Very nicely written Graz... tough topic...

Question for all: Beside UDTs, how has the CLR improved the ability of the DBMS to ensure the integrity of my data?

DavidM

A front-end is something that tries to violate a back-end.
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SFXMan
Starting Member

USA
1 Posts

Posted - 06/10/2005 :  02:34:27  Show Profile  Visit SFXMan's Homepage  Reply with Quote
Great article, thanks!

I tend to agree w/ you on C# vs VB.Net, although I will argue the point about it being more terse! True - if you look at the semantics of the language it is more terse, but because it is more strict you end up casting a lot more, and sometimes you'll end up seeing some pretty crazy things like casting a date from the database to a string than back to a date. Ughhh.... Like this (this is from memory, without the aid of intellisense - so give me a break, but you'll get the idea) (Oh, and btw , I said I've seen a lot of code like this, not written it - so don't yell at me).


DateTime dt = DateTime.Parse(Reader.GetOrdinal("OrderDate").ToString());


Say What????

I'm just learning C# too - so I'm not an authority, but I've seen plenty of code like this from otherwise reputable programmers. So go figure...

If you want more of the same perspective, but from both sides of the camp there are couple interesting articles side by side, by the same author on vbrad.com. One is entitlted "Top Ten Reasons C# is Better than VB.Net" and the other is "Top Ten Reasons VB.Net is Better than C#" Its pretty funny - read it at http://www.vbrad.com

Anyway - great article, so thanks.



SFXMan
SQL Effects Software - better tools for the busy SQL Pro
www.sqleffects.com
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DianeM
Starting Member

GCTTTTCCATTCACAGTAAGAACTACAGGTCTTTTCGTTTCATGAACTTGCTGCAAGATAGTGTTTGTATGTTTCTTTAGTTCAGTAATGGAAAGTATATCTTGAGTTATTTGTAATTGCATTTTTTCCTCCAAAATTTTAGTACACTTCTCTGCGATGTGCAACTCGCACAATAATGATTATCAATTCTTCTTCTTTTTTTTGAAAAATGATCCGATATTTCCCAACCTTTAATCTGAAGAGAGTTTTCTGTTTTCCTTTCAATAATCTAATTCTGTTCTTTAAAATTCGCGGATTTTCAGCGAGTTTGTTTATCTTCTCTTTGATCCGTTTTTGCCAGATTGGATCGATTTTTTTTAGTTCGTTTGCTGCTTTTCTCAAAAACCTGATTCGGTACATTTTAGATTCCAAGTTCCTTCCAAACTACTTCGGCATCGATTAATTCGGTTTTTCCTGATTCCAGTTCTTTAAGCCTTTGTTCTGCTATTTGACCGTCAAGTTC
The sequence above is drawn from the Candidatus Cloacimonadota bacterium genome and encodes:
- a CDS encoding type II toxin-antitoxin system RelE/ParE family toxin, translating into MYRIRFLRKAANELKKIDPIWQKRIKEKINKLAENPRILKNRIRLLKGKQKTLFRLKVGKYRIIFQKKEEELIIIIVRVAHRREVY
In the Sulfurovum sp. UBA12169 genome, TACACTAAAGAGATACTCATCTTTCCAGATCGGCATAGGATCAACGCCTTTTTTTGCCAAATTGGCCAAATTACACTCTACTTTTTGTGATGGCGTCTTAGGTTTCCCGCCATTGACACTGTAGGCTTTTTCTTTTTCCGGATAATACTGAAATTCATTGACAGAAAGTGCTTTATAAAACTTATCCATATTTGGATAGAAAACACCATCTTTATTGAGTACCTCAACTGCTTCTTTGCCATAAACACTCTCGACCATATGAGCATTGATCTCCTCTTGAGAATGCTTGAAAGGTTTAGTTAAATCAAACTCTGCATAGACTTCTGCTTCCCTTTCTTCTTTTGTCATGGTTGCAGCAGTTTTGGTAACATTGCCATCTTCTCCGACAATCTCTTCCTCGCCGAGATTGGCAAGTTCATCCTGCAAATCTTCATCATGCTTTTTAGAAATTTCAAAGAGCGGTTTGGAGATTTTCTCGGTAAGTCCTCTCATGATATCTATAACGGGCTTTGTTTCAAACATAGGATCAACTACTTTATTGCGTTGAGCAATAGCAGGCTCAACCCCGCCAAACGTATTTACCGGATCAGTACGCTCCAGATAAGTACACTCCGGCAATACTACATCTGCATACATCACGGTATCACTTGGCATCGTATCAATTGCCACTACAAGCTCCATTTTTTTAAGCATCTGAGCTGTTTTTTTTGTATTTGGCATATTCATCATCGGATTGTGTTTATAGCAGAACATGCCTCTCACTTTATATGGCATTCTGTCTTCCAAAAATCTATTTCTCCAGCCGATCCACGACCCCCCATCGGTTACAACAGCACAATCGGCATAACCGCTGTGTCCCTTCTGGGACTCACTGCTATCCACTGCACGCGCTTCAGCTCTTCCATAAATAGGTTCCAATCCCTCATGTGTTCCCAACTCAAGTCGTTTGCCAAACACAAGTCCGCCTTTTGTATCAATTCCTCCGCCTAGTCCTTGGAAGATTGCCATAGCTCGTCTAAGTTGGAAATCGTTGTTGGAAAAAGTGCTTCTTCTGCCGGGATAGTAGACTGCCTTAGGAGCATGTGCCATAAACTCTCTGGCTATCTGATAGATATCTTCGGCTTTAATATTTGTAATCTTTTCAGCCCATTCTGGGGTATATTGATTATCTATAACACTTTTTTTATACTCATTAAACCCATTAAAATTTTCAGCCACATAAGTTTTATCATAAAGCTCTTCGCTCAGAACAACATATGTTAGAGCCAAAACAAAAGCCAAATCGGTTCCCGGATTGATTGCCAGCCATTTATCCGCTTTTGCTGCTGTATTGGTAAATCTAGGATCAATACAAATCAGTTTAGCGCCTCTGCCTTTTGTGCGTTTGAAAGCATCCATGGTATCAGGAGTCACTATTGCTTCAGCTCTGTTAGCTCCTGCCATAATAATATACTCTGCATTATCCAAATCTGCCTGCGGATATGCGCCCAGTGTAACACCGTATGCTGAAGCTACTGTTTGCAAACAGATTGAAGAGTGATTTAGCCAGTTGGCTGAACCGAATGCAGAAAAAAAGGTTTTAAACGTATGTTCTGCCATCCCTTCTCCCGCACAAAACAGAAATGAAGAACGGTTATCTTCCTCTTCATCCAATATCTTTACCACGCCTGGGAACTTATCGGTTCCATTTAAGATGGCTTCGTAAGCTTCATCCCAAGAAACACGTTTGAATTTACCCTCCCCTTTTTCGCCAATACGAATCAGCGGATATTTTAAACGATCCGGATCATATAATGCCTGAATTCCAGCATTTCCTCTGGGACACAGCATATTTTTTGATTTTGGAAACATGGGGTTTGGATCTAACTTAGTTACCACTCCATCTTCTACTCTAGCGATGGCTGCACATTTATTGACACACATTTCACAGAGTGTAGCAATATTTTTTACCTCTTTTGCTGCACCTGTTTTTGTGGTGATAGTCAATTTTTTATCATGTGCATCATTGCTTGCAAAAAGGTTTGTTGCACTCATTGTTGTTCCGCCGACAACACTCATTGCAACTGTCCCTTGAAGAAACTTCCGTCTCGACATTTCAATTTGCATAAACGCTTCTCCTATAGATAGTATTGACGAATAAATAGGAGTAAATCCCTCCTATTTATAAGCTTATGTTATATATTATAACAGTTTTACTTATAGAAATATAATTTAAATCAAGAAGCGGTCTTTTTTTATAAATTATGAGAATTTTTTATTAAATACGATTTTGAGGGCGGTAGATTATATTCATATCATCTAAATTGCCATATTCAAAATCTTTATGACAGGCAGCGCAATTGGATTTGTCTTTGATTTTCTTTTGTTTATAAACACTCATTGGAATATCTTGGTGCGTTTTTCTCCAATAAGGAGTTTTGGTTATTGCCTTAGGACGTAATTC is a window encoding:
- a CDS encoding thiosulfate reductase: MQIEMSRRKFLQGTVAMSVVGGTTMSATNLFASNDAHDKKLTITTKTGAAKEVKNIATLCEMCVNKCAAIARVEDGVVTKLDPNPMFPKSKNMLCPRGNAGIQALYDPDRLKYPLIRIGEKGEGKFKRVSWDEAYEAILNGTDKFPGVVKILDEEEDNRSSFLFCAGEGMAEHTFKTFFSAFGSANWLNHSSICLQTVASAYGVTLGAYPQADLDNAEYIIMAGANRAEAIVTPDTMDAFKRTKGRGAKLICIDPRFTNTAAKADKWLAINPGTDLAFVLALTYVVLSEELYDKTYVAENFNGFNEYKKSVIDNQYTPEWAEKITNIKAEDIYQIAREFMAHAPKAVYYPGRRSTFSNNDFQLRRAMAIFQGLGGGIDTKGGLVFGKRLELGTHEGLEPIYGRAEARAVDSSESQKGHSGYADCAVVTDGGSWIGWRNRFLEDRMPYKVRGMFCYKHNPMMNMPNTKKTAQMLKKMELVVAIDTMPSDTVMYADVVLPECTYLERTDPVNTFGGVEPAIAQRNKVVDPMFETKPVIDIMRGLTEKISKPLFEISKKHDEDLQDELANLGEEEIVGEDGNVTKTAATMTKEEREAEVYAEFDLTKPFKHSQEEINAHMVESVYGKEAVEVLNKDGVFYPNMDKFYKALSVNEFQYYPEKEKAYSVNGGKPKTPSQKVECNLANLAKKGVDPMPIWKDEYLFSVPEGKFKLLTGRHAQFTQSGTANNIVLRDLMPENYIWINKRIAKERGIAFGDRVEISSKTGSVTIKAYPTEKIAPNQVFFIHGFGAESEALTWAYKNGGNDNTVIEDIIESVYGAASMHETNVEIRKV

1 Posts

Posted - 06/10/2005 :  18:25:21  Show Profile  Reply with Quote
Could anyone recommend some good beginner C# books to me? Thanks.

Diane
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Crito
Starting Member

USA
40 Posts

Posted - 06/14/2005 :  13:49:46  Show Profile  Visit Crito's Homepage  Reply with Quote
SQL Server 2005 may be the end of the line for the product family. Microsoft has taken a product that could be used with any development environment and married it so closely to dot-net that it'll be virtually useless with any other (non-MS) language. Companies will flock to Sybase and Oracle in droves. C# stored procs... I don't think so.
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graz
Chief SQLTeam Crack Dealer

USA
4137 Posts

Posted - 06/14/2005 :  17:26:30  Show Profile  Visit graz's Homepage  Reply with Quote
Crito,

SQL Server 2005 works just as well in non-MS development environments as SQL Server 2000. Better actually since they've made many enhancements to the T-SQL language. If you want to write client applications in PHP or Java or COBOL or any other language SQL Server 2005 will be a great database product. Plus SQL Server can expose its stored procedures natively via a web service so anything that can call a web service can use stored procedures.

All the database vendors are looking to add stored procedures written in non-SQL based languages. I believe Oracle chose Java. DB2 has some CLR support and I think Java support also. Microsoft chose to use the CLR for their scripting environment meaning you can write stored procedures in C#, Visual Basic, Java, COBOL, etc. If you chose not to write any CLR stored procedures SQL Server 2005 will still be a competitive product with all the uptime, distaster recovery and developer enhancements.

===============================================
Creating tomorrow's legacy systems today.
One crisis at a time.